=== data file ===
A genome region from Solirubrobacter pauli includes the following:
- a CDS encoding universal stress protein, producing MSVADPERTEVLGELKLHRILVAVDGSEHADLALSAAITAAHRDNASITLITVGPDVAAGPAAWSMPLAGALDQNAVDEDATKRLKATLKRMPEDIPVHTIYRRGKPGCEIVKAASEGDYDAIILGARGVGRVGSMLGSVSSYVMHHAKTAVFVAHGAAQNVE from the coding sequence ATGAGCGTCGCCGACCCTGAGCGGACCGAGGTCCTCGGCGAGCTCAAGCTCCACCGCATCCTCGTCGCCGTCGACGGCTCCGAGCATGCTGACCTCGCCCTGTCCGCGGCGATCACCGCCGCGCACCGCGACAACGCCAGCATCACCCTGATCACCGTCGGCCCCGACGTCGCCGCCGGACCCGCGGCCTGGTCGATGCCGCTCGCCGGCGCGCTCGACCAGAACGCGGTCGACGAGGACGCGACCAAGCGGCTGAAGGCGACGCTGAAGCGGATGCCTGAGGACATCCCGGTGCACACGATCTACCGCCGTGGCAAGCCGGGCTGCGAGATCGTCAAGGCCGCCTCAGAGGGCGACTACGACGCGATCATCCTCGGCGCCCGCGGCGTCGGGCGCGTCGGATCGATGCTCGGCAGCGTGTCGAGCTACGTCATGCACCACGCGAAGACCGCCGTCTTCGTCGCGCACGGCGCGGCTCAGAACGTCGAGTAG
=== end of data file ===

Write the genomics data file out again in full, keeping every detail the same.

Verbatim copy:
A genome region from Solirubrobacter pauli includes the following:
- a CDS encoding universal stress protein, producing MSVADPERTEVLGELKLHRILVAVDGSEHADLALSAAITAAHRDNASITLITVGPDVAAGPAAWSMPLAGALDQNAVDEDATKRLKATLKRMPEDIPVHTIYRRGKPGCEIVKAASEGDYDAIILGARGVGRVGSMLGSVSSYVMHHAKTAVFVAHGAAQNVE from the coding sequence ATGAGCGTCGCCGACCCTGAGCGGACCGAGGTCCTCGGCGAGCTCAAGCTCCACCGCATCCTCGTCGCCGTCGACGGCTCCGAGCATGCTGACCTCGCCCTGTCCGCGGCGATCACCGCCGCGCACCGCGACAACGCCAGCATCACCCTGATCACCGTCGGCCCCGACGTCGCCGCCGGACCCGCGGCCTGGTCGATGCCGCTCGCCGGCGCGCTCGACCAGAACGCGGTCGACGAGGACGCGACCAAGCGGCTGAAGGCGACGCTGAAGCGGATGCCTGAGGACATCCCGGTGCACACGATCTACCGCCGTGGCAAGCCGGGCTGCGAGATCGTCAAGGCCGCCTCAGAGGGCGACTACGACGCGATCATCCTCGGCGCCCGCGGCGTCGGGCGCGTCGGATCGATGCTCGGCAGCGTGTCGAGCTACGTCATGCACCACGCGAAGACCGCCGTCTTCGTCGCGCACGGCGCGGCTCAGAACGTCGAGTAG